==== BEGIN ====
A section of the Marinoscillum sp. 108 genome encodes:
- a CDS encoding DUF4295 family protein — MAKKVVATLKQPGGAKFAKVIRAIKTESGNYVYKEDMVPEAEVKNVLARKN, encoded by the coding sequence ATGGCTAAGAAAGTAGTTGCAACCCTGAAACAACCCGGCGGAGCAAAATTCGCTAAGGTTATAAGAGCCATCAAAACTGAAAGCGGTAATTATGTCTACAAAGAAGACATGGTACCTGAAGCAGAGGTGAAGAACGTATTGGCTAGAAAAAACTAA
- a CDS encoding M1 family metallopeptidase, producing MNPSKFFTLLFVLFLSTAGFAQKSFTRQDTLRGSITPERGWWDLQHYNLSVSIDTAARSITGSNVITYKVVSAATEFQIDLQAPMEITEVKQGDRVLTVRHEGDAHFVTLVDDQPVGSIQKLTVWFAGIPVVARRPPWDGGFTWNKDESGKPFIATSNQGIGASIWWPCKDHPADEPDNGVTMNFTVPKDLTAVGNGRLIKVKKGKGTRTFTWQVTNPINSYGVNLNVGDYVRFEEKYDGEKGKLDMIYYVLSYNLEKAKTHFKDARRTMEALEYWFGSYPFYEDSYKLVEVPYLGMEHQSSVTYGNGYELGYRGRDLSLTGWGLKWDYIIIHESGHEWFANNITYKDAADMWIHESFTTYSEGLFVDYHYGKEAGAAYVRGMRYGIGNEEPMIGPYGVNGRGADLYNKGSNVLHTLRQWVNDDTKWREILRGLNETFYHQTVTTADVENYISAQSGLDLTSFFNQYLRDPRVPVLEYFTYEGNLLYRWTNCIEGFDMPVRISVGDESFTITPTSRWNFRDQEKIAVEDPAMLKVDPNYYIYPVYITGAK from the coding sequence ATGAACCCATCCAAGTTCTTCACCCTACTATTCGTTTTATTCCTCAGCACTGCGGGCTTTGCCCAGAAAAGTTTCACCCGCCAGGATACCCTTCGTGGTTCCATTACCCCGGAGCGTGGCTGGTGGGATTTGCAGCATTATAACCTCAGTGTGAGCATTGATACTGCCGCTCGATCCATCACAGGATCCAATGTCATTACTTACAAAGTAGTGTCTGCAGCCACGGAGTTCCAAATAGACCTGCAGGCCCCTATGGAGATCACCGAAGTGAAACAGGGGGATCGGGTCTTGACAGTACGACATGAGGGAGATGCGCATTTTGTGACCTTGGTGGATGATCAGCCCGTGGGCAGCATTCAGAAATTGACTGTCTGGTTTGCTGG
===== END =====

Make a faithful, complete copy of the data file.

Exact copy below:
A section of the Marinoscillum sp. 108 genome encodes:
- a CDS encoding DUF4295 family protein — MAKKVVATLKQPGGAKFAKVIRAIKTESGNYVYKEDMVPEAEVKNVLARKN, encoded by the coding sequence ATGGCTAAGAAAGTAGTTGCAACCCTGAAACAACCCGGCGGAGCAAAATTCGCTAAGGTTATAAGAGCCATCAAAACTGAAAGCGGTAATTATGTCTACAAAGAAGACATGGTACCTGAAGCAGAGGTGAAGAACGTATTGGCTAGAAAAAACTAA
- a CDS encoding M1 family metallopeptidase, producing MNPSKFFTLLFVLFLSTAGFAQKSFTRQDTLRGSITPERGWWDLQHYNLSVSIDTAARSITGSNVITYKVVSAATEFQIDLQAPMEITEVKQGDRVLTVRHEGDAHFVTLVDDQPVGSIQKLTVWFAGIPVVARRPPWDGGFTWNKDESGKPFIATSNQGIGASIWWPCKDHPADEPDNGVTMNFTVPKDLTAVGNGRLIKVKKGKGTRTFTWQVTNPINSYGVNLNVGDYVRFEEKYDGEKGKLDMIYYVLSYNLEKAKTHFKDARRTMEALEYWFGSYPFYEDSYKLVEVPYLGMEHQSSVTYGNGYELGYRGRDLSLTGWGLKWDYIIIHESGHEWFANNITYKDAADMWIHESFTTYSEGLFVDYHYGKEAGAAYVRGMRYGIGNEEPMIGPYGVNGRGADLYNKGSNVLHTLRQWVNDDTKWREILRGLNETFYHQTVTTADVENYISAQSGLDLTSFFNQYLRDPRVPVLEYFTYEGNLLYRWTNCIEGFDMPVRISVGDESFTITPTSRWNFRDQEKIAVEDPAMLKVDPNYYIYPVYITGAK from the coding sequence ATGAACCCATCCAAGTTCTTCACCCTACTATTCGTTTTATTCCTCAGCACTGCGGGCTTTGCCCAGAAAAGTTTCACCCGCCAGGATACCCTTCGTGGTTCCATTACCCCGGAGCGTGGCTGGTGGGATTTGCAGCATTATAACCTCAGTGTGAGCATTGATACTGCCGCTCGATCCATCACAGGATCCAATGTCATTACTTACAAAGTAGTGTCTGCAGCCACGGAGTTCCAAATAGACCTGCAGGCCCCTATGGAGATCACCGAAGTGAAACAGGGGGATCGGGTCTTGACAGTACGACATGAGGGAGATGCGCATTTTGTGACCTTGGTGGATGATCAGCCCGTGGGCAGCATTCAGAAATTGACTGTCTGGTTTGCTGG